Questions and Answers Relating to the provision of CFDs and other speculative products to retail investors under MiFID, including an entire section on hedging models, are available by clicking here.
In summary, this MiFID directive details different execution models, including firms that take the other side of clients trades. The most important aspect of this is at the end, where the European authorities state “Such a conflict of interest in all likelihood cannot be managed and should therefore be avoided, by not adopting such a business model
This ESMA Q&A is a huge wake up call for B book brokers and this article is applicable to OTC FX as well as CFDs. It makes it very difficult for an EU regulated broker to justify best execution if they are 100% B Book.
Thats not to say it is impossible to justify, but it is much more difficult to prove best execution and I think as a result we are already witnessing a shift in how B book retail brokers are managing their execution and this is bound to continue given the approach ESMA appears to be taking in the article that is linked to above.
The software aspect
From a development point of view, technology expert James Glyde, Business Development Manager at Spotware Systems, which makes the cTrader platform explained to me today “The whole purpose of a retail broker is to extend the opportunity of trading financial markets to the common man, their service must fit their clients means therefore cost and minimum requirements must be reduced alongside presenting an inviting opportunity to their clients. Facilitating trading on the exchanges simply does not fit in with that program.”
“There have been a lot of whispers recently about exchanges taking initiatives to become more accessible, but it hasn’t happened yet. Despite platforms like cTrader being more than equipped to facilitate connection to any and as many exchanges as a broker desires for pricing and execution via FIX API, the benefits just don’t fall into place when lined up with FX, Equities and Indices CFDs which can be obtained with far more attractive commercial terms for the broker and this fits nicely with their objective. For this reason, a significant amount of our attention has gone towards creating the number one solution for offering thousands of Equities CFDs” – James Glyde, Spotware Systems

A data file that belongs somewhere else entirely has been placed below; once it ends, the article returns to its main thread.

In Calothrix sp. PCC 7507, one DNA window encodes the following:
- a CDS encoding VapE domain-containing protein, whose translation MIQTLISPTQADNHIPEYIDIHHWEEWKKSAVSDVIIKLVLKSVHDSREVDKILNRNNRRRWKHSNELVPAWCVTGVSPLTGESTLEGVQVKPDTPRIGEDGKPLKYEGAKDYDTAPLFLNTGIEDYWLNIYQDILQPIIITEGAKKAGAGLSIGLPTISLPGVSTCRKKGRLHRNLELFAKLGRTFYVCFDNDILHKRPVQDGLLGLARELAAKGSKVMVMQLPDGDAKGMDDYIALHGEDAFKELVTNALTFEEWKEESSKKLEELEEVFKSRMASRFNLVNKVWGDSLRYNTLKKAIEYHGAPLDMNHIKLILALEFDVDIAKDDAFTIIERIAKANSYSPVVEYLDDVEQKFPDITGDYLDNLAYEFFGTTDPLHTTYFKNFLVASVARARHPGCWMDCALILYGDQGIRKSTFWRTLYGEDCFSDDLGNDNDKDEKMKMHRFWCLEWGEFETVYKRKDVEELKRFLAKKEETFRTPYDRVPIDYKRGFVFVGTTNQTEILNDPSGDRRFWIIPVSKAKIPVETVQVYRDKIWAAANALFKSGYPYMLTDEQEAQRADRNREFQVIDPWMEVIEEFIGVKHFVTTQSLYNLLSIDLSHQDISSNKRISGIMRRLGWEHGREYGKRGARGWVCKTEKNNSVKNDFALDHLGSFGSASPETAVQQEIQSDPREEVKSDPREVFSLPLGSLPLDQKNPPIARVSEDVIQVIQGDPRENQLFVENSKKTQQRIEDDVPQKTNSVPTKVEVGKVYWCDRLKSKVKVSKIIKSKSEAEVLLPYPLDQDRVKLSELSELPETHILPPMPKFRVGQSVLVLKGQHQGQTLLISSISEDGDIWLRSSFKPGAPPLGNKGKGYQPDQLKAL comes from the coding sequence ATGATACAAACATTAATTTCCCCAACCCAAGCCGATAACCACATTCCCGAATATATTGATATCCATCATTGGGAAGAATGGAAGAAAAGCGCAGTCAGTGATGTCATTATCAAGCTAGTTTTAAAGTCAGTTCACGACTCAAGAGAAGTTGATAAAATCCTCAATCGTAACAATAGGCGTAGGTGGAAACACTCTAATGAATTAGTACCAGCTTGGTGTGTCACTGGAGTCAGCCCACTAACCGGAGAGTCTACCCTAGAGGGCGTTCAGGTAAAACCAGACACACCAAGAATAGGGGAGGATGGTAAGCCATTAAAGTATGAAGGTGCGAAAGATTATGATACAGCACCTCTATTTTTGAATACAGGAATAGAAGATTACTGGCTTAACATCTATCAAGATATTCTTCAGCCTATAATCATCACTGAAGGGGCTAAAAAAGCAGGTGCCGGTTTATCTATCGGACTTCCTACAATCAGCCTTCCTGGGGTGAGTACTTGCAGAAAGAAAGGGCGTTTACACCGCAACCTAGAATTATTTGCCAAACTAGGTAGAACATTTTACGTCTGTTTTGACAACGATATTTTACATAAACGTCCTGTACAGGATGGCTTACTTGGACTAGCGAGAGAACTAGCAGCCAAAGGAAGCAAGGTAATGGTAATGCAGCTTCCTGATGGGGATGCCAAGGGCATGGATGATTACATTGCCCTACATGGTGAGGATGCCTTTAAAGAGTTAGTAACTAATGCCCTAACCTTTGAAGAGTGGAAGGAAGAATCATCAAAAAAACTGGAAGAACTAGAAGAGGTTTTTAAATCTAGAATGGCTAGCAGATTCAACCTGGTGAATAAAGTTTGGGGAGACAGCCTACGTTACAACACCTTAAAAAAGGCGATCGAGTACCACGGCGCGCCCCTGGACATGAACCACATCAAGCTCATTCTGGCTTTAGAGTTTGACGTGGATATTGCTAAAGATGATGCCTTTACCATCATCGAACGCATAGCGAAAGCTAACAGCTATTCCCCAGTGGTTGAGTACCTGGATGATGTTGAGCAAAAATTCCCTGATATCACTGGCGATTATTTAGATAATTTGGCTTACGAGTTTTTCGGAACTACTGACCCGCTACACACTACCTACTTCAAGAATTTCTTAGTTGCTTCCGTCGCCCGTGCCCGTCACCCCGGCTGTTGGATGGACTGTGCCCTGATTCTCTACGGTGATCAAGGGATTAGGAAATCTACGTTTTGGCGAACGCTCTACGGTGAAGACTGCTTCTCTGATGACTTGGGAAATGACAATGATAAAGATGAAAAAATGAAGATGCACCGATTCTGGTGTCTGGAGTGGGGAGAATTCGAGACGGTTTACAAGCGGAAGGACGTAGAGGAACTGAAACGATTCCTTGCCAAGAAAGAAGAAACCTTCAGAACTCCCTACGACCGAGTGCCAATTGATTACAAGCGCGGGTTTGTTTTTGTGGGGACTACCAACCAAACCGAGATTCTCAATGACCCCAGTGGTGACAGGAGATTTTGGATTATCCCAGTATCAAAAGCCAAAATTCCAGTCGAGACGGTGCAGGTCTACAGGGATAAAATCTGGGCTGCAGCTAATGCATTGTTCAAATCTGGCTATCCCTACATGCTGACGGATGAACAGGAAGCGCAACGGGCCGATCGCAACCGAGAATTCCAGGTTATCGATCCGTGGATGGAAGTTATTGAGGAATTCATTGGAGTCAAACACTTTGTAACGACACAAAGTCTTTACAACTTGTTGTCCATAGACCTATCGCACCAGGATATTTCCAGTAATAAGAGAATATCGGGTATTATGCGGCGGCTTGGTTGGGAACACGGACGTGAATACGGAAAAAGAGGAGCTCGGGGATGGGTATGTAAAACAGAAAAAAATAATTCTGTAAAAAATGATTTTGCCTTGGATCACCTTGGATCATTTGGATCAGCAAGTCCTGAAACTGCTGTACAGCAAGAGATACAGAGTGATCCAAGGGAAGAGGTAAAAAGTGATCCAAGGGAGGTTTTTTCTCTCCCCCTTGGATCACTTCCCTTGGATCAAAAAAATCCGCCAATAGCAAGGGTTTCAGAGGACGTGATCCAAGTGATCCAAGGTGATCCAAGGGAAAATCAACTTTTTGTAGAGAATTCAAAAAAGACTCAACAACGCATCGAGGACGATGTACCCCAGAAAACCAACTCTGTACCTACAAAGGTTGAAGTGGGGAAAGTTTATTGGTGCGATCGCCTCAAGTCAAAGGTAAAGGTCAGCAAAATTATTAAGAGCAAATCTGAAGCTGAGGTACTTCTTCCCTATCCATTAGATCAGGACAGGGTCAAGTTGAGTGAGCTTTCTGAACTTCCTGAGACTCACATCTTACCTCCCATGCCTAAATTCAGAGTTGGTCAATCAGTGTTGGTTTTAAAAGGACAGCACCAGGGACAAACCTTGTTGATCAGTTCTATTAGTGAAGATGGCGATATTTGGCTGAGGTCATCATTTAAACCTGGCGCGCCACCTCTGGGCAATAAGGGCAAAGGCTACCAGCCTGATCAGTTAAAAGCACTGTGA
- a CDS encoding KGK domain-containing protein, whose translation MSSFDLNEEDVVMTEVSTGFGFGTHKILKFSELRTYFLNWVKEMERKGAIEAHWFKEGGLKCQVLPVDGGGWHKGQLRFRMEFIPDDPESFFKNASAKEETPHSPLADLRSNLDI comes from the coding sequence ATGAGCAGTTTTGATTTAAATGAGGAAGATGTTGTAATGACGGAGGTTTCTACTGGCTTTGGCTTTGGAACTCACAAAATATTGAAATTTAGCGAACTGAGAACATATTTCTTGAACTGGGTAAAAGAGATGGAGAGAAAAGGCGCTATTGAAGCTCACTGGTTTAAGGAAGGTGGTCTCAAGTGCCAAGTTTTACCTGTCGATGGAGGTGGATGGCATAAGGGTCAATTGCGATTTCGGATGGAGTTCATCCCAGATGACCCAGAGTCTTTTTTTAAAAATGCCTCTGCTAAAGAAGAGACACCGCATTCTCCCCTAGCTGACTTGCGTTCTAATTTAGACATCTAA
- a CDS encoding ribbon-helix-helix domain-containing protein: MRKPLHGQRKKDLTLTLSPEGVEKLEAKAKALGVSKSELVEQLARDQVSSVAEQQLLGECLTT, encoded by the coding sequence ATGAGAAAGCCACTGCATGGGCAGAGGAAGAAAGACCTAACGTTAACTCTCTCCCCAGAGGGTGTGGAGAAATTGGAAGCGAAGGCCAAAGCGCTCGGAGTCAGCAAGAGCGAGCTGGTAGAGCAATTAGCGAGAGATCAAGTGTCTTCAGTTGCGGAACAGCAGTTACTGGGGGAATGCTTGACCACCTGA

This moves on to the need to expand on the reasons why in London’s institutional heartlands, this is the model of choice.
CFD, or de facto futures contracts?
The continued expansion of CFD trading as a means of brokers offsetting risk and offering a type of OTC futures contract is perplexing, as spreads are very wide and there is no means of clearing CFDs at all, whereas executing FX contracts on exchanges means much lower spreads and ability to see market depth because the brokerage cannot mask any of it, as all clearing members (FCMs in America) can by default see specific data and have access to pre-determined parameters for this.
For example, CME Group’s DataMine provides market depth and displays market data messages required to recreate the order book which are five to ten orders deep in futures markets and three orders deep in options markets.
Globex, which is CME Group’s proprietary electronic trading platform that lists financial derivatives, one of which is FX, displays “Top-of-Book” which contains all top bid, bid size, top ask, ask size, last trade, trade volume, and time-stamp data. This exemplifies the reasons that counterparties and traders which use exchanges are in a different position with regard to information than their OTC peers, and have not only a vast array of information from an impartial entity at their disposal, but also are aligned with their provider completely.
The question is, who will take the first step toward founding a retail FX orientated trading venue? Now THAT would be interesting….
Featured photograph at Google Campus, Tel Aviv. All photography copyright FinanceFeeds